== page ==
When will U.S. ban sales of new cars with engines? Poll results

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Bugatti Chiron Scale Engine and Gearbox

Bugatti Chiron Scale Engine and Gearbox

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Presuming China sticks to its statement that it will ban sales of new vehicles with combustion engines in some future year, the auto industry is facing a very different future than it was a year ago.

Similar bans from Norway, The Netherlands, France, and the U.K. all represented smaller markets, but China is by far the world's largest single source of new-vehicle sales.

Last year roughly 30 million vehicles were sold there, close to double the U.S. total of 17.5 million.

DON'T MISS: China developing timetable to end sales, production of gasoline cars

The current U.S. government appears to be in the process of rolling back emission standards enacted in 2012 for model years 2022 through 2025, but European countries are tightening theirs.

But let's assume that the attitudes of the Trump Administration, whose top administrators have frequently denied accepted climate science, are a temporary aberration.

We were curious to see when our Twitter followers thought the U.S. might take a step similar to that of China, and ban all sales of new vehicles with gasoline or diesel engines.

The responses to our poll did not indicate a great faith in the ability of the U.S. to lead the world in reducing vehicular emissions of carbon dioxide.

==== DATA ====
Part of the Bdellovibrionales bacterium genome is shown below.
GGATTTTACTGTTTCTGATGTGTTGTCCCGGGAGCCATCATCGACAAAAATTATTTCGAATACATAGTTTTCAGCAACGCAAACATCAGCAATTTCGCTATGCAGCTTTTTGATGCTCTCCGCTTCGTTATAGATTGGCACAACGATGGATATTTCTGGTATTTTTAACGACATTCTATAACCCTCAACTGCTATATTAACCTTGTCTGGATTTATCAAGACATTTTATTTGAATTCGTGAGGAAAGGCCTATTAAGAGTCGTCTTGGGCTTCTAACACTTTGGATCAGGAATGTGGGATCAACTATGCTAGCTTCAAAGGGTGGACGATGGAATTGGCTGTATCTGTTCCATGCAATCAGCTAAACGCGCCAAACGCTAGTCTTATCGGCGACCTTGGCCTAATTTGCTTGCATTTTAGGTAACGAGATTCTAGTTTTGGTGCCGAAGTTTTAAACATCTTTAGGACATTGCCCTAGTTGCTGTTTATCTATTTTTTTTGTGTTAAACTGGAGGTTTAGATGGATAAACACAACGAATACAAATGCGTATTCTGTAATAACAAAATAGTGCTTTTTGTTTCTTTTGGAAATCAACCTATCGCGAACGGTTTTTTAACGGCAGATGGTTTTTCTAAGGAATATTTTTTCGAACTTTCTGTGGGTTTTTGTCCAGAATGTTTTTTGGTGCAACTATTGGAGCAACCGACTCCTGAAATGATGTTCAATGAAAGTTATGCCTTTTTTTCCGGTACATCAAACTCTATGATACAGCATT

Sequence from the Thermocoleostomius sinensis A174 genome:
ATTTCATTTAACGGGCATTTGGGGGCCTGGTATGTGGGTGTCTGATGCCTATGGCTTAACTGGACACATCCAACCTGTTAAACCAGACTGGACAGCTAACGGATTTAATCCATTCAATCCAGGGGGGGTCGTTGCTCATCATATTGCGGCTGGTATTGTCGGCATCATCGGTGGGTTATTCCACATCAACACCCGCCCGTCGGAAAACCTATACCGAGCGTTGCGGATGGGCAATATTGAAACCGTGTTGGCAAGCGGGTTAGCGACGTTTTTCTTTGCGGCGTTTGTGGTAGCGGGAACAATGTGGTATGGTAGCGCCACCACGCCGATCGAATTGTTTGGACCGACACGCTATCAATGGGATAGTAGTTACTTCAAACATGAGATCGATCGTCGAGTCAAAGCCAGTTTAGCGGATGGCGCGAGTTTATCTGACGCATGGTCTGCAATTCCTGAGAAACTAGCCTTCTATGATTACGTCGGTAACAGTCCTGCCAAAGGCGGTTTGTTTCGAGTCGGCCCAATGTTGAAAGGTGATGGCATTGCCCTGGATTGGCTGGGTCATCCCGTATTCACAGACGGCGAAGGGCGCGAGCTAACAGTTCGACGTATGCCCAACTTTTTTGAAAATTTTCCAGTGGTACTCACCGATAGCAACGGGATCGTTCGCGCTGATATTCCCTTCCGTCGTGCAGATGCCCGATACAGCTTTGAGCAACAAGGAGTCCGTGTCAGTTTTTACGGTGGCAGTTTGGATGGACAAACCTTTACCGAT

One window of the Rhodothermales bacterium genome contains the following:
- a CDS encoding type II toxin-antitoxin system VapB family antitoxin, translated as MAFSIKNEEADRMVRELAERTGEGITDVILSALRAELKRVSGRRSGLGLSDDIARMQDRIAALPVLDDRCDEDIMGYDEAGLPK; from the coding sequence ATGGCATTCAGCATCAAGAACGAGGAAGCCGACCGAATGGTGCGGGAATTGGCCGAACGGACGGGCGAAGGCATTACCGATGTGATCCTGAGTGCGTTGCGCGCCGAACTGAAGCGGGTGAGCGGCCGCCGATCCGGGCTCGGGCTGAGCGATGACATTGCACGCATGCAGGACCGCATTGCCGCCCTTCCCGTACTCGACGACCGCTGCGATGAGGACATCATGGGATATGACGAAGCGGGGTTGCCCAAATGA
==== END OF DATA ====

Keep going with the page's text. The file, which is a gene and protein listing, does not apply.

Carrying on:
More than a third of respondents (38 percent) said such a ban would happen only in 2050 or later.

CHECK OUT: "Death of the internal combustion engine" is now a thing

Almost another third, or 29 percent, said that kind of ban would simply never happen. Ever.

Taken together, that means two-thirds of our poll audience believes more than three decades at minimum will have to pass for the U.S. to take such an action.

BYD e6 electric taxi in service in Shenzhen, China

BYD e6 electric taxi in service in Shenzhen, China

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Another quarter of respondents, or 25 percent, thought such a ban could happen by 2035, but a mere 8 percent chose the 2025 option—the year chosen by Norway, but now only eight years away.

That last option isn't surprising, but given the annual 7-percent reduction in the cost of lithium-ion battery cells, it's conceivable that by 2035, 200-mile battery-electric cars will be cheaper than their counterparts with gasoline engines.

Still, change often comes more suddenly than people predict—driven by the pace of technological change.

READ THIS: CA mulls ban on new cars with engines, joining China in climate action

Whether the politics will catch up to the technology, however, remains a more open question.

As always, please note that our Twitter polls are far from scientifically valid, due to small sample size and self-selection by those who choose to participate.

Green Car Reports respectfully reminds its readers that the scientific validity of climate change is not a topic for debate in our comments. We ask that any comments by climate-change denialists be flagged for moderation. Thank you in advance for helping us keep our comments on topic, civil, respectful, family-friendly, and fact-based.

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